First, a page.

In his article, “Matt Damon, Meet Matt Damon,” French quoted the famous actor about expressing passion if he were falsely accused. Here is what Damon said:
“Now… with social media, these stories get — it’s like they get gasoline poured on them. So the moment a claim is made, if you make that same claim today to me, I would be scorched earth. I’d go, ‘I don’t care if it costs $10 million to fight this in court with you for 10 years, you are not taking my name from me. You are not taking my name and my reputation from me. I’ve worked too hard for it. And I earned it. You can’t just blow me up like that.’ [Emphasis added.]”
Kavanaugh himself admitted he was emotional during the hearing. I think he was justified because, as he said, he was speaking as a husband, father and son and needed to express himself in such a way to defend his loved ones.
- Responding to SS letter about Kavanaugh
Baptist Press featured a letter by Doug Parkin who wrote to his Sunday School class of eighth-grade boys. Parkin gives solid advice, but I don’t know if I entirely agree with his conclusion:
“If you live for Christ, it will be difficult for anyone to legitimately criticize you,” Parkin wrote. “In fact, you will find that a Christ-obedient life will bring you more benefits in this life than you would ever expect.”
Many examples in the Bible would speak against what Parkin said, including Joseph who was falsely accused by Potipher’s wife.
I think it would be better for Parkin to say if you live for Christ, even if anyone criticizes you, God will still guide you through the journey.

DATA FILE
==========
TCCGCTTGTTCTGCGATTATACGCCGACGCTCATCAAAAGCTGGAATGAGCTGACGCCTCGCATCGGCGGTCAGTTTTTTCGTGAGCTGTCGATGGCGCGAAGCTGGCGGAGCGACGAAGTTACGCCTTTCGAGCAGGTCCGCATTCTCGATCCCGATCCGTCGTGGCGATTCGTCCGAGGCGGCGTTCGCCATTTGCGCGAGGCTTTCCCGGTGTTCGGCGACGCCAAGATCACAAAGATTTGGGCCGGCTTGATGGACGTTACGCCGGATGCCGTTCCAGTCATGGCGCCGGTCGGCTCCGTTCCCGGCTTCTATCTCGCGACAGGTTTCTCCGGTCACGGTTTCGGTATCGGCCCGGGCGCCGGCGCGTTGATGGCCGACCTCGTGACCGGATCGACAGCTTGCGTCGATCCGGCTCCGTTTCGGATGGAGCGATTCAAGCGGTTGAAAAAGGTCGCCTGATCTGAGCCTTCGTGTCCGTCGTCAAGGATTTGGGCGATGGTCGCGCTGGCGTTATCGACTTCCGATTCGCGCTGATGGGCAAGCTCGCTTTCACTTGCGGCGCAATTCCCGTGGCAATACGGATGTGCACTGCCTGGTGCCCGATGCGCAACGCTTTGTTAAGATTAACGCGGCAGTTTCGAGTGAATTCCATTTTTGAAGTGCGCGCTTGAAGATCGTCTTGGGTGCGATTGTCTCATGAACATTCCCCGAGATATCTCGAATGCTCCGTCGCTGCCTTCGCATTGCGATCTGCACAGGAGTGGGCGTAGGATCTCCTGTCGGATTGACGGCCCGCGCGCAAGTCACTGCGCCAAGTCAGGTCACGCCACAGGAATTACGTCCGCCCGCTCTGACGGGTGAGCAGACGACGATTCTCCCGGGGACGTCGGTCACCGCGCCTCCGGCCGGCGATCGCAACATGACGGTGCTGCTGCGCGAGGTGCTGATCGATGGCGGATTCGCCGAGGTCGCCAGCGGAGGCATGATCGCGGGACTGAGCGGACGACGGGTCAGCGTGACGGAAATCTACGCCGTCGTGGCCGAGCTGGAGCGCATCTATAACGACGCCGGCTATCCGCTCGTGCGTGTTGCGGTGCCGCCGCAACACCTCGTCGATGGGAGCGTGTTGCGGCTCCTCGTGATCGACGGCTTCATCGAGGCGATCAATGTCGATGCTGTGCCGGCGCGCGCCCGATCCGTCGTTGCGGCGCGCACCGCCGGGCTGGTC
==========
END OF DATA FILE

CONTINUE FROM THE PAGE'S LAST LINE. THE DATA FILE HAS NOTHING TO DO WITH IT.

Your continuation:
- Christians and Politics
Andrew Sandlin gives an interesting response to an article by Tim Keller about Christians being involved in a two-party political system.
I struggle with aspects of the Republican Party, but the list of criticisms is shorter than my struggles with the Democratic Party. How I go about it is how I view specific issues, and I may not always agree with the GOP. Unfortunately, I have yet to see how I could agree with the Dems.
I do want to help the poor, the disabled. I do want racial reconciliation. I support issues that perhaps the Democrats say they advocate. However, I don’t agree with solving the problems the way Democrats propose, which is mostly through a Big Government approach. Ultimately, the only solution to these problems is through the Gospel of Jesus Christ. Republicans do not fully embrace Christianity and the Gospel, but the GOP platform allows Christianity to be communicated more freely. The Democratic Party, however, act as though they are repelled by the Gospel.
Here is my favorite section from Sandlin’s articles when analyzing the two political parties:
“…the fact is that a number of ‘historical Christian positions on social issues’ do ‘fit into contemporary political alignments.’ The GOP and the historical Christian position define marriage as between one man and one woman. The Democrats do not. The GOP and the historical Christian position see unborn children as persons entitled to legal protection from murder. The Democrats do not. The GOP and the historical Christian position recognize that economic liberty (free markets) is a moral imperative that, not coincidentally, erases poverty. The Democrats do not. The GOP and the historical Christian position embrace the rule of law as a cornerstone of the Founding philosophy of classical liberalism, itself shaped by Protestant Christianity. The Democrats do not. There is no moral equivalence between the parties. The GOP is far from perfect, but it is also usually not far from the ‘historical Christian positions on social issues.’ The Democrats, on the other hand, aren’t even close. And don’t want to be.”